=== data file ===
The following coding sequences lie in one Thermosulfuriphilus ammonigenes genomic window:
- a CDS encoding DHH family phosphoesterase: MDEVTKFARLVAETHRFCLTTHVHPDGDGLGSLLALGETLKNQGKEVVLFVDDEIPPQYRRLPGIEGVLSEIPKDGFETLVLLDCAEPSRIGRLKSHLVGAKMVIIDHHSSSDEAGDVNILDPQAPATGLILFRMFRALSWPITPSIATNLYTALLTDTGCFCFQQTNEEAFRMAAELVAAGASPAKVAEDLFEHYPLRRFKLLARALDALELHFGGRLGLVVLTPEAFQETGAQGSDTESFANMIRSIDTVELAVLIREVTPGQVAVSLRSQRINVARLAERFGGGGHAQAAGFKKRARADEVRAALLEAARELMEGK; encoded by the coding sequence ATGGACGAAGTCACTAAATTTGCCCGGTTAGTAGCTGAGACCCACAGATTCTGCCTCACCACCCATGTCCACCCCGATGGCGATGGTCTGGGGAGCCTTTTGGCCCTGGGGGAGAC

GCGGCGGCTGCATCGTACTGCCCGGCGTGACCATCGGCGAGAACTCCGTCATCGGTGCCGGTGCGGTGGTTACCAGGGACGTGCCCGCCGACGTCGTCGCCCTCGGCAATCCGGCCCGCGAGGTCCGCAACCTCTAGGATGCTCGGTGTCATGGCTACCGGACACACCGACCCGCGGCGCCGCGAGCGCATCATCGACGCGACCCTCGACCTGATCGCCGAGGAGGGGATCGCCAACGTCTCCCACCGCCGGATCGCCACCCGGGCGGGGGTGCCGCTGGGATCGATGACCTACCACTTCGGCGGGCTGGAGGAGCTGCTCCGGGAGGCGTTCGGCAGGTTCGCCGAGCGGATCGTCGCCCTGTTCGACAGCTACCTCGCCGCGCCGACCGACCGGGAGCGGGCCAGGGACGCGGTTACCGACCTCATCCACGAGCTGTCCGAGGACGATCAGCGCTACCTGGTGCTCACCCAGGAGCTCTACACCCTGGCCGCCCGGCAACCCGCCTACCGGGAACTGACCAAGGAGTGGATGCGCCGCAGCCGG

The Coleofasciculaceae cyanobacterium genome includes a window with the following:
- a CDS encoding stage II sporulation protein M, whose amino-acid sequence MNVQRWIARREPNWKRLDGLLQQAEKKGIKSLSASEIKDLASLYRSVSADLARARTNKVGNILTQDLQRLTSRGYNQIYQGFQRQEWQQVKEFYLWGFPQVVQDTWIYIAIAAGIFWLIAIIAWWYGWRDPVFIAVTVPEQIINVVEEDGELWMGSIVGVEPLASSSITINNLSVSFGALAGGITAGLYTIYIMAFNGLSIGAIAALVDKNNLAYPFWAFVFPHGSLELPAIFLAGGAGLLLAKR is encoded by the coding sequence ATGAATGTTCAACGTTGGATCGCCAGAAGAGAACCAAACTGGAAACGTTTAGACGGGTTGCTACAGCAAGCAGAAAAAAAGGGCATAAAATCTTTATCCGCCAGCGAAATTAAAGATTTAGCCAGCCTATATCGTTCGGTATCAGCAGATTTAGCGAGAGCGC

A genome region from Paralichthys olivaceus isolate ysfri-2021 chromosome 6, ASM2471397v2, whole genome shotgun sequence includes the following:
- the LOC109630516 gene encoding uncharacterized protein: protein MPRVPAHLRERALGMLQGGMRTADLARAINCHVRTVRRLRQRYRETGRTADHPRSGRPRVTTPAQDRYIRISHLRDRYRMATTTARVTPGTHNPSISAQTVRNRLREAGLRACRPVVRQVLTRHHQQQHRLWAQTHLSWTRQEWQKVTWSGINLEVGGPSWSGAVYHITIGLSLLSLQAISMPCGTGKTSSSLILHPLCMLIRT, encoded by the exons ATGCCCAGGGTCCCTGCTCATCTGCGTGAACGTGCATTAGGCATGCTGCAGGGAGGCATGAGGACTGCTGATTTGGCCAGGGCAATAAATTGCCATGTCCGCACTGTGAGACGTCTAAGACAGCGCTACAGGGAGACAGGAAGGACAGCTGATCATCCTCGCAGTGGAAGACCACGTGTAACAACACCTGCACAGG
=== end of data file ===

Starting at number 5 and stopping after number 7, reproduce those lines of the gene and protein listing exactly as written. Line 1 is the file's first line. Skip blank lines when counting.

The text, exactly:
- a CDS encoding stage II sporulation protein M, whose amino-acid sequence MNVQRWIARREPNWKRLDGLLQQAEKKGIKSLSASEIKDLASLYRSVSADLARARTNKVGNILTQDLQRLTSRGYNQIYQGFQRQEWQQVKEFYLWGFPQVVQDTWIYIAIAAGIFWLIAIIAWWYGWRDPVFIAVTVPEQIINVVEEDGELWMGSIVGVEPLASSSITINNLSVSFGALAGGITAGLYTIYIMAFNGLSIGAIAALVDKNNLAYPFWAFVFPHGSLELPAIFLAGGAGLLLAKR is encoded by the coding sequence ATGAATGTTCAACGTTGGATCGCCAGAAGAGAACCAAACTGGAAACGTTTAGACGGGTTGCTACAGCAAGCAGAAAAAAAGGGCATAAAATCTTTATCCGCCAGCGAAATTAAAGATTTAGCCAGCCTATATCGTTCGGTATCAGCAGATTTAGCGAGAGCGC

A genome region from Paralichthys olivaceus isolate ysfri-2021 chromosome 6, ASM2471397v2, whole genome shotgun sequence includes the following:
- the LOC109630516 gene encoding uncharacterized protein: protein MPRVPAHLRERALGMLQGGMRTADLARAINCHVRTVRRLRQRYRETGRTADHPRSGRPRVTTPAQDRYIRISHLRDRYRMATTTARVTPGTHNPSISAQTVRNRLREAGLRACRPVVRQVLTRHHQQQHRLWAQTHLSWTRQEWQKVTWSGINLEVGGPSWSGAVYHITIGLSLLSLQAISMPCGTGKTSSSLILHPLCMLIRT, encoded by the exons ATGCCCAGGGTCCCTGCTCATCTGCGTGAACGTGCATTAGGCATGCTGCAGGGAGGCATGAGGACTGCTGATTTGGCCAGGGCAATAAATTGCCATGTCCGCACTGTGAGACGTCTAAGACAGCGCTACAGGGAGACAGGAAGGACAGCTGATCATCCTCGCAGTGGAAGACCACGTGTAACAACACCTGCACAGG